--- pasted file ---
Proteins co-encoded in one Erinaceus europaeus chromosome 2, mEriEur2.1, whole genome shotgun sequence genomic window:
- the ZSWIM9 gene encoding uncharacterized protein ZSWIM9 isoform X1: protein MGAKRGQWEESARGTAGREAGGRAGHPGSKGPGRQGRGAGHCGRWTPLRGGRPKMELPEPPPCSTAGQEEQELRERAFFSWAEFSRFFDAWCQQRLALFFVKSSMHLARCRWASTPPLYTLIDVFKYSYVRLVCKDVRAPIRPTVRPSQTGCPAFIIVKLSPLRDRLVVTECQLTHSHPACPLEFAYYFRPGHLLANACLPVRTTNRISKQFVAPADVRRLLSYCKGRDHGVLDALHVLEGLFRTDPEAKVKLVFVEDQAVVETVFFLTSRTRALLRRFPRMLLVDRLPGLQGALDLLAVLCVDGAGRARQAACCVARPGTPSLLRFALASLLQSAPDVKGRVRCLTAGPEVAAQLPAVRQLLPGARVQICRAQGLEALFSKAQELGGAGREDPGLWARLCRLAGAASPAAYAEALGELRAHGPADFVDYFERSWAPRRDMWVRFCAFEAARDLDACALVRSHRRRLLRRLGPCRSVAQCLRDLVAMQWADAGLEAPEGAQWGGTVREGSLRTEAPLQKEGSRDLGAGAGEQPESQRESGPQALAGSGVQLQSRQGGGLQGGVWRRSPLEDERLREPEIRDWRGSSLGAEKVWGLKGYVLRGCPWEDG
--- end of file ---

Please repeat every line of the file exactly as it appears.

Proteins co-encoded in one Erinaceus europaeus chromosome 2, mEriEur2.1, whole genome shotgun sequence genomic window:
- the ZSWIM9 gene encoding uncharacterized protein ZSWIM9 isoform X1: protein MGAKRGQWEESARGTAGREAGGRAGHPGSKGPGRQGRGAGHCGRWTPLRGGRPKMELPEPPPCSTAGQEEQELRERAFFSWAEFSRFFDAWCQQRLALFFVKSSMHLARCRWASTPPLYTLIDVFKYSYVRLVCKDVRAPIRPTVRPSQTGCPAFIIVKLSPLRDRLVVTECQLTHSHPACPLEFAYYFRPGHLLANACLPVRTTNRISKQFVAPADVRRLLSYCKGRDHGVLDALHVLEGLFRTDPEAKVKLVFVEDQAVVETVFFLTSRTRALLRRFPRMLLVDRLPGLQGALDLLAVLCVDGAGRARQAACCVARPGTPSLLRFALASLLQSAPDVKGRVRCLTAGPEVAAQLPAVRQLLPGARVQICRAQGLEALFSKAQELGGAGREDPGLWARLCRLAGAASPAAYAEALGELRAHGPADFVDYFERSWAPRRDMWVRFCAFEAARDLDACALVRSHRRRLLRRLGPCRSVAQCLRDLVAMQWADAGLEAPEGAQWGGTVREGSLRTEAPLQKEGSRDLGAGAGEQPESQRESGPQALAGSGVQLQSRQGGGLQGGVWRRSPLEDERLREPEIRDWRGSSLGAEKVWGLKGYVLRGCPWEDG